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Derek Brownlee MSP: The perils of Local Income Tax

Brownlee_derek Derek Brownlee MSP reviews the SNP plans to introduce a Local Income Tax for Scotland and decides that a reformed Council Tax would be a much better way forward.

Although in many ways politics north and south of the border has diverged since devolution, one common theme you will find is the unpopularity of Council Tax rises over the past eleven years.

Both the Lib Dems and SNP have long advocated a Local Income Tax (LIT) as preferable to property taxes, and now with an SNP Government, for the first time in the UK advocates of LIT are being forced to confront the detailed questions about their plans.

In brief, the SNP plans are for a Scotland wide supplement to income tax of 3p on all income except savings and investment income. Councils would have no freedom to vary the rate.

3p sounds quite attractive to many people – much lower than the 6 or 7p more usually floated. There’s a reason for this: the 3p rate has nothing to do with raising the same amount of revenue as the Council Tax, and everything to do with defusing attacks on LIT.

The SNP Government makes three major assumptions to get to a 3p rate. First, that the UK Government, which spends around £400m on Council Tax Benefit in Scotland, would transfer that money to the Scottish Government if Council Tax was abolished.

Second, that until LIT might be implemented (2011 or later), income tax revenues in Scotland grow at around 5% each year.

Third, that an additional annual £280m of efficiency savings can be found from within the Scottish budget by that date to make up the gap.

All of these assumptions look questionable, but there are two other obstacles: under the Scotland Act, a locally set LIT seems to be permitted – but a nationally set one unlikely to be (ideal territory for another fight between the SNP and the UK Government).

And there’s the Parliamentary arithmetic: the SNP need to get the Lib Dems on board and possibly some the Greens to pass any LIT Bill. Lib Dems say they won’t back a nationally set LIT, so presumably they will, but you never know.

But let’s assume all these hurdles are passable. Is LIT desirable in itself? Or would a reformed Council Tax be better?

We believe the major problem with Council Tax is its level, rather than its underlying principles. It is the massive rises of the past decade which have made Council Tax so unpopular. We supported the SNP in diverting money to freeze Council Tax this year for precisely this reason (and we’d first proposed freezing Council Tax back in 2003).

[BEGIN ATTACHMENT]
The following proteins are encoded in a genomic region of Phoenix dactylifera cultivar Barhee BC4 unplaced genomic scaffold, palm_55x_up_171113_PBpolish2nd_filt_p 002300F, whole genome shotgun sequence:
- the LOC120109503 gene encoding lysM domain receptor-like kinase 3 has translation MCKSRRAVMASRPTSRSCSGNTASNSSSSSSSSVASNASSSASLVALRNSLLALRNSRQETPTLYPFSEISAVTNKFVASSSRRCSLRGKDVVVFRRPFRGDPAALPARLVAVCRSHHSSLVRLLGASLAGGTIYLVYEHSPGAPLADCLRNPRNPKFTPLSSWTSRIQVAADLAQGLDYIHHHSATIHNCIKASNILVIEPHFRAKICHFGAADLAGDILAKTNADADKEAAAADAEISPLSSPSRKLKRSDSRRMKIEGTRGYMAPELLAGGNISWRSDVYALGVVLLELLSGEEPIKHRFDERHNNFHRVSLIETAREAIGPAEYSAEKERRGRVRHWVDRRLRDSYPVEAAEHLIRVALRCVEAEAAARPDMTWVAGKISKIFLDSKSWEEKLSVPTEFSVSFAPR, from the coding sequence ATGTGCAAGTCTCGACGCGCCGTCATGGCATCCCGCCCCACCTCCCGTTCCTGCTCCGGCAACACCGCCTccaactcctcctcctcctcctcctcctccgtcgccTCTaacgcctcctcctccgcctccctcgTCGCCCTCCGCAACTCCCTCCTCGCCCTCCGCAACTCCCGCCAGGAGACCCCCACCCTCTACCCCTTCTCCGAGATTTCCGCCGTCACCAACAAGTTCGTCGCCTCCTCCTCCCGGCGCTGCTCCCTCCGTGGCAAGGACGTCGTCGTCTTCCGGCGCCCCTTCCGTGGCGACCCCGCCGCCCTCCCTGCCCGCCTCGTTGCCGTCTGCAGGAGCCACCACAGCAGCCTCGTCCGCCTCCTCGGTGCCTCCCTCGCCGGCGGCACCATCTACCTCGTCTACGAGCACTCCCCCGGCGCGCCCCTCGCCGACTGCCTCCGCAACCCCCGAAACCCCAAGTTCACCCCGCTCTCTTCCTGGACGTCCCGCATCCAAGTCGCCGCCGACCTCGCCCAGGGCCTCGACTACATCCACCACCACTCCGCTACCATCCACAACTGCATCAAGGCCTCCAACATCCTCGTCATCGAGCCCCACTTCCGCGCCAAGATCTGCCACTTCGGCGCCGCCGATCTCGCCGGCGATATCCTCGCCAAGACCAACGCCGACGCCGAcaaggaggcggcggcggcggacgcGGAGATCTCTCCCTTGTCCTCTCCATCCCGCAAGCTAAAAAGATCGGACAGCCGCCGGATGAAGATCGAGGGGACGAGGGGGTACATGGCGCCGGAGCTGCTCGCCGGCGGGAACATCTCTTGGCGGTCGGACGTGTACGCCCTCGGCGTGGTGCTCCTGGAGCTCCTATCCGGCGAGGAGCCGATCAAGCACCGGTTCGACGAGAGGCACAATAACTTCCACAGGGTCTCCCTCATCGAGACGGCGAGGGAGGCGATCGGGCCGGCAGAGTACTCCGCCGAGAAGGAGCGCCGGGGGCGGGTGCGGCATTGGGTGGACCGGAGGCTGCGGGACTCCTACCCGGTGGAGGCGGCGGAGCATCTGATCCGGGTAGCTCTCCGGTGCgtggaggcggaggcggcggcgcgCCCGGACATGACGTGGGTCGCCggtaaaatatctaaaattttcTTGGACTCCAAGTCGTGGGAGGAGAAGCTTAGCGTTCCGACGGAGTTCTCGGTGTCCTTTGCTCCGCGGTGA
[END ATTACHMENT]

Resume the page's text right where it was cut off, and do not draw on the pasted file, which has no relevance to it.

Secondly, it’s relatively straightforward to reform Council Tax. If there is money available to subsidise LIT, it could be used to reduce the level of Council Tax too. (There are obvious implications around the proportion of their funding that Councils raise, but it could be done.)

We could target a discount on Pensioner Households – in Scotland we estimate a 50% discount would cost around £200m.

So there are ways of tackling the downsides of Council Tax, whilst preserving the advantages: a well understood system, a stable tax base for local government, and allowing Councils to relatively easily alter their tax rate if they choose to.

LIT creates many difficulties: a variable rate would be administratively very complex, with real challenges around tracking changing residence of individuals. Employers already complain about the costs of administering taxes – imagine if they had to operate different tax rates for every council area in the country. A nationally set rate removes local accountability.

LIT revenues are much less stable than Council Tax – if revenues suddenly fall, or even fail to grow as expected, would central government step in and make up the difference, or would Councils have to take the pain (or increase their LIT rate?)

The SNP model of LIT ignores savings income due to the costs of collecting an additional 3% on that, which is pragmatic, but difficult to characterise as objectively fair. After all, advocates of LIT say it is fair because it takes account of ability to pay – taxing earnings but not savings runs completely counter to that.

There are many other problems with LIT – but the biggest one in Scotland is that it is preventing reform of the Council Tax.


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